6 Tips for Caring Autistic Children
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Autism spectrum disorder (ASD) is a complex developmental disability that can cause substantial challenges for affected children and their families. There is no one-size-fits-all approach to caring for autistic children, but there are some general tips that can help. Here are 10 suggestions for caring for autistic children.
Be patient – children with autism can take longer to process information and may need more time to respond
Patience is an essential trait to have when it comes to dealing with children with autism. It is important to understand that those on the autism spectrum may need more time to process a given situation and may find things more difficult to understand than their peers. Much of what is expected from any person regarding communication skills doesn’t come naturally for children on the spectrum, and they must work much harder in order to understand conversations, respond properly, and even unlearn bad habits or behaviors that can be seen as autistic-like. By being patient with these children, we can help them lead a better life by being understanding and encouraging them on their journey.
Be consistent – follow routines as much as possible to provide structure and predictability
Consistency is key to achieving success. Establishing routines and following them as much as possible can provide a real sense of structure and predictability in life. Taking the same route to work each morning, dedicating certain days to specific activities, or organizing tasks in the same order can make daily life more organized and efficient. There may be times when the scheduled routine needs to be broken or altered, however overall having a plan of what to do and sticking to it will help us stay on track and progress towards our goals with less stress than trying to figure things out along the way with no direction.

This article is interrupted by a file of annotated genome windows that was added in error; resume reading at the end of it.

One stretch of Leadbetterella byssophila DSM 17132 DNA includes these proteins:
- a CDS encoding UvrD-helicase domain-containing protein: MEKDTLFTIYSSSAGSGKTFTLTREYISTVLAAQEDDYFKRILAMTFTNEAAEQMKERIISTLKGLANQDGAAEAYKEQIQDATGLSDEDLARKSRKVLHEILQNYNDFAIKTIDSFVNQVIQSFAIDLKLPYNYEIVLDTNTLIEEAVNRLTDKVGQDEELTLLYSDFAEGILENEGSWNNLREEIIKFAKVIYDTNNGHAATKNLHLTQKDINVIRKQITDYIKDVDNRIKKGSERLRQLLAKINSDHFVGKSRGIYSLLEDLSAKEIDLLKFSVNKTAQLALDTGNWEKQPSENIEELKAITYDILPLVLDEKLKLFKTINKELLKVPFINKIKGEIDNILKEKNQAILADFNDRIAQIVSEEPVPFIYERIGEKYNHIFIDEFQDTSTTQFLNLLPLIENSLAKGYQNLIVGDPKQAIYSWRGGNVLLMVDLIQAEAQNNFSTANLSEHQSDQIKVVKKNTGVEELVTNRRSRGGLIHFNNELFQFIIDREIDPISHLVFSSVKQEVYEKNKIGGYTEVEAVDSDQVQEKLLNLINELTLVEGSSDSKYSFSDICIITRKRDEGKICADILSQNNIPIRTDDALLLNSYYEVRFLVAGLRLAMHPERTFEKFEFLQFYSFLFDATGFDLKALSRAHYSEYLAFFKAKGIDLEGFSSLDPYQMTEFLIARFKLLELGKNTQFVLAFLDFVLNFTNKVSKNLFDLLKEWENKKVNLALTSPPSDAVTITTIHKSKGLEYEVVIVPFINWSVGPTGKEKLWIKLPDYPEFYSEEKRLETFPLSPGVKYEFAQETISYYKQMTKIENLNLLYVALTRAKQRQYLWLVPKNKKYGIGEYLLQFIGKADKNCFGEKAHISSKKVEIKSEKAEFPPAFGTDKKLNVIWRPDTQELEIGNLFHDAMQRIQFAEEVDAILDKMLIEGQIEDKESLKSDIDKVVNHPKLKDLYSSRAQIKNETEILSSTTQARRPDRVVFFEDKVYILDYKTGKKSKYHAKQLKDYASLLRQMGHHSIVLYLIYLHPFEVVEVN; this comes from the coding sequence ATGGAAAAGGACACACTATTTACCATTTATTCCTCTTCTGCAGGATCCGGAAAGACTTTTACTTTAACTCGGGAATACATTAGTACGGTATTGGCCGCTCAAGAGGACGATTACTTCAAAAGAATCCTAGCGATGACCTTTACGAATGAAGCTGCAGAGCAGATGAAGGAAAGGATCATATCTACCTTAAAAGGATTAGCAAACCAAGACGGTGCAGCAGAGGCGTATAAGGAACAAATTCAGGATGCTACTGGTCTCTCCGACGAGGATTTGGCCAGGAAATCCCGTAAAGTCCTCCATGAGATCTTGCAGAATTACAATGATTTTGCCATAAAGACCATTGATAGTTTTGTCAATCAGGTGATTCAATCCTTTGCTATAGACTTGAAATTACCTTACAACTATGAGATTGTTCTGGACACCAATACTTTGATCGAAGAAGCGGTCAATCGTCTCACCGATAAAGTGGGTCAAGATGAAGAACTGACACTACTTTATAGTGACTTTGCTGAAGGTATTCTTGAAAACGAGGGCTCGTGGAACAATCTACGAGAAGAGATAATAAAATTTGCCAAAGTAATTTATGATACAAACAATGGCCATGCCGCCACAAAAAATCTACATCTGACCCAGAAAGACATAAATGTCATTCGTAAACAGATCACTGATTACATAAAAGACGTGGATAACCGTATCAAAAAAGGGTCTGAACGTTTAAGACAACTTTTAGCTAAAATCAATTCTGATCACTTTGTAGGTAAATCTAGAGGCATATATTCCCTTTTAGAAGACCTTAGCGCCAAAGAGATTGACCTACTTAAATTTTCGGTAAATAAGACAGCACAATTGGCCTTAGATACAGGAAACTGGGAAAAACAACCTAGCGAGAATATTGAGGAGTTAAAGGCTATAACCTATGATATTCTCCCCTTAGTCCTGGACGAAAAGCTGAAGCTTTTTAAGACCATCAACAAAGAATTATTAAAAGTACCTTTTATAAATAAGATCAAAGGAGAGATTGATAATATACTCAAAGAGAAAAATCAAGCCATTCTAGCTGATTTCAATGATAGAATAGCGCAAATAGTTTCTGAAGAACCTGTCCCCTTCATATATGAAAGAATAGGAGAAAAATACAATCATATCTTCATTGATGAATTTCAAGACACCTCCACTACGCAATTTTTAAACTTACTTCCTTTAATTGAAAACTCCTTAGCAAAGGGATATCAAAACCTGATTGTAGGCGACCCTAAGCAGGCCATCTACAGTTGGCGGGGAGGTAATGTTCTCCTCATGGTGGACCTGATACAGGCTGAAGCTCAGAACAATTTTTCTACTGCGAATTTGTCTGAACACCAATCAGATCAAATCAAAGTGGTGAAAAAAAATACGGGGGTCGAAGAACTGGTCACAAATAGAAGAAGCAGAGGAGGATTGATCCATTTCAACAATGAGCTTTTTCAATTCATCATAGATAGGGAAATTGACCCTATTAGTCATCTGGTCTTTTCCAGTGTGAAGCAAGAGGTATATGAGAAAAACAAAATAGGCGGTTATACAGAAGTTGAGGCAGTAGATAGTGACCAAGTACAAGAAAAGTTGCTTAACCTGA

Use visual aids – pictures or videos can help explain what you’re trying to say
When it comes to explaining or teaching a concept, visual aids are often the best tools to use. Pictures or videos not only help clarify an idea or notion, but they can bring life to the material and make it easier for the audience to remember. Whether you’re explaining an idea over a presentation in your workplace, or teaching a lesson in school, anytime you need to communicate something that’s difficult for your audience to understand and retain, adding visuals can go a long way. Visuals such as images, videos, and infographics all enhance the experience of learning by simplifying complex facts into digestible pieces of information that are easy and fun to process.
Avoid overwhelming them – too much stimulation can be overwhelming for autistic children, so try to keep things calm and quiet